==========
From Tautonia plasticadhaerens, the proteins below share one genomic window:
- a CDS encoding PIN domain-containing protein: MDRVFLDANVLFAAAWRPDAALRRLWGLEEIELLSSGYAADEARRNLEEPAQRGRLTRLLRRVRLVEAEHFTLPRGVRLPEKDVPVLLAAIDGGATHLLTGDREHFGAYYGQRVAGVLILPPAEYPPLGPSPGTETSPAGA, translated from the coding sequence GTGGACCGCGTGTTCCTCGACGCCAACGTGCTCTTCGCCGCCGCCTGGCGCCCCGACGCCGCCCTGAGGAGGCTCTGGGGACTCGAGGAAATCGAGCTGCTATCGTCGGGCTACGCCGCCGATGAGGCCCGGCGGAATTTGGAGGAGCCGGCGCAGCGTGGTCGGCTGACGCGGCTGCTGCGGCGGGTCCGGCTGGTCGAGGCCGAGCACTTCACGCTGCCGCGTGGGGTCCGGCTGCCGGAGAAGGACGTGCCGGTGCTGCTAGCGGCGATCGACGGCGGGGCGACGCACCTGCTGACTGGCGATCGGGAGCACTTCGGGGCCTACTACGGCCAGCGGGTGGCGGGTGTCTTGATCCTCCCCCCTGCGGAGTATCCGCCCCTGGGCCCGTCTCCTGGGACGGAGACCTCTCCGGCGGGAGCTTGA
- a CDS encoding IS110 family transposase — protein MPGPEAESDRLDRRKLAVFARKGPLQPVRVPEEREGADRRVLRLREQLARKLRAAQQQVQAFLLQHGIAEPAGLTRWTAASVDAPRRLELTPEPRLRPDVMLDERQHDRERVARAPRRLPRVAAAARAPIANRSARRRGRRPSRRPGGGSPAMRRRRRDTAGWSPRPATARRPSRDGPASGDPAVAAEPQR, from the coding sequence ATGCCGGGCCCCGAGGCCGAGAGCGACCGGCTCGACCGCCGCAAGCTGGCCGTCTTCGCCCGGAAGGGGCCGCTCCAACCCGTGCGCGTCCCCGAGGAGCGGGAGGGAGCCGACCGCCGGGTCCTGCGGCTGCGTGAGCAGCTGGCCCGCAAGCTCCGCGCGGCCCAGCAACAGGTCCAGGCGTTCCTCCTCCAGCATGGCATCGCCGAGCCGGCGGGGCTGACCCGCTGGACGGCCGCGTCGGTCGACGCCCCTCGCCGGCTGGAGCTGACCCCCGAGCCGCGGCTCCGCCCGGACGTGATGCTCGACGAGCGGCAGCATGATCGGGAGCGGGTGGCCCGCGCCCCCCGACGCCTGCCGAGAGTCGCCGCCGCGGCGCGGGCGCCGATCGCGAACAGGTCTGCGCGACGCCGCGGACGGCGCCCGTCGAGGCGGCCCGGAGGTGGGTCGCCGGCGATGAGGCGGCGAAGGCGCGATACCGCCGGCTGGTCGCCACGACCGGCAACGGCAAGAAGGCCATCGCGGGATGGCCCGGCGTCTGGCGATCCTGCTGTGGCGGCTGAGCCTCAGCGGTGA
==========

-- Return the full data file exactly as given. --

From Tautonia plasticadhaerens, the proteins below share one genomic window:
- a CDS encoding PIN domain-containing protein: MDRVFLDANVLFAAAWRPDAALRRLWGLEEIELLSSGYAADEARRNLEEPAQRGRLTRLLRRVRLVEAEHFTLPRGVRLPEKDVPVLLAAIDGGATHLLTGDREHFGAYYGQRVAGVLILPPAEYPPLGPSPGTETSPAGA, translated from the coding sequence GTGGACCGCGTGTTCCTCGACGCCAACGTGCTCTTCGCCGCCGCCTGGCGCCCCGACGCCGCCCTGAGGAGGCTCTGGGGACTCGAGGAAATCGAGCTGCTATCGTCGGGCTACGCCGCCGATGAGGCCCGGCGGAATTTGGAGGAGCCGGCGCAGCGTGGTCGGCTGACGCGGCTGCTGCGGCGGGTCCGGCTGGTCGAGGCCGAGCACTTCACGCTGCCGCGTGGGGTCCGGCTGCCGGAGAAGGACGTGCCGGTGCTGCTAGCGGCGATCGACGGCGGGGCGACGCACCTGCTGACTGGCGATCGGGAGCACTTCGGGGCCTACTACGGCCAGCGGGTGGCGGGTGTCTTGATCCTCCCCCCTGCGGAGTATCCGCCCCTGGGCCCGTCTCCTGGGACGGAGACCTCTCCGGCGGGAGCTTGA
- a CDS encoding IS110 family transposase — protein MPGPEAESDRLDRRKLAVFARKGPLQPVRVPEEREGADRRVLRLREQLARKLRAAQQQVQAFLLQHGIAEPAGLTRWTAASVDAPRRLELTPEPRLRPDVMLDERQHDRERVARAPRRLPRVAAAARAPIANRSARRRGRRPSRRPGGGSPAMRRRRRDTAGWSPRPATARRPSRDGPASGDPAVAAEPQR, from the coding sequence ATGCCGGGCCCCGAGGCCGAGAGCGACCGGCTCGACCGCCGCAAGCTGGCCGTCTTCGCCCGGAAGGGGCCGCTCCAACCCGTGCGCGTCCCCGAGGAGCGGGAGGGAGCCGACCGCCGGGTCCTGCGGCTGCGTGAGCAGCTGGCCCGCAAGCTCCGCGCGGCCCAGCAACAGGTCCAGGCGTTCCTCCTCCAGCATGGCATCGCCGAGCCGGCGGGGCTGACCCGCTGGACGGCCGCGTCGGTCGACGCCCCTCGCCGGCTGGAGCTGACCCCCGAGCCGCGGCTCCGCCCGGACGTGATGCTCGACGAGCGGCAGCATGATCGGGAGCGGGTGGCCCGCGCCCCCCGACGCCTGCCGAGAGTCGCCGCCGCGGCGCGGGCGCCGATCGCGAACAGGTCTGCGCGACGCCGCGGACGGCGCCCGTCGAGGCGGCCCGGAGGTGGGTCGCCGGCGATGAGGCGGCGAAGGCGCGATACCGCCGGCTGGTCGCCACGACCGGCAACGGCAAGAAGGCCATCGCGGGATGGCCCGGCGTCTGGCGATCCTGCTGTGGCGGCTGAGCCTCAGCGGTGA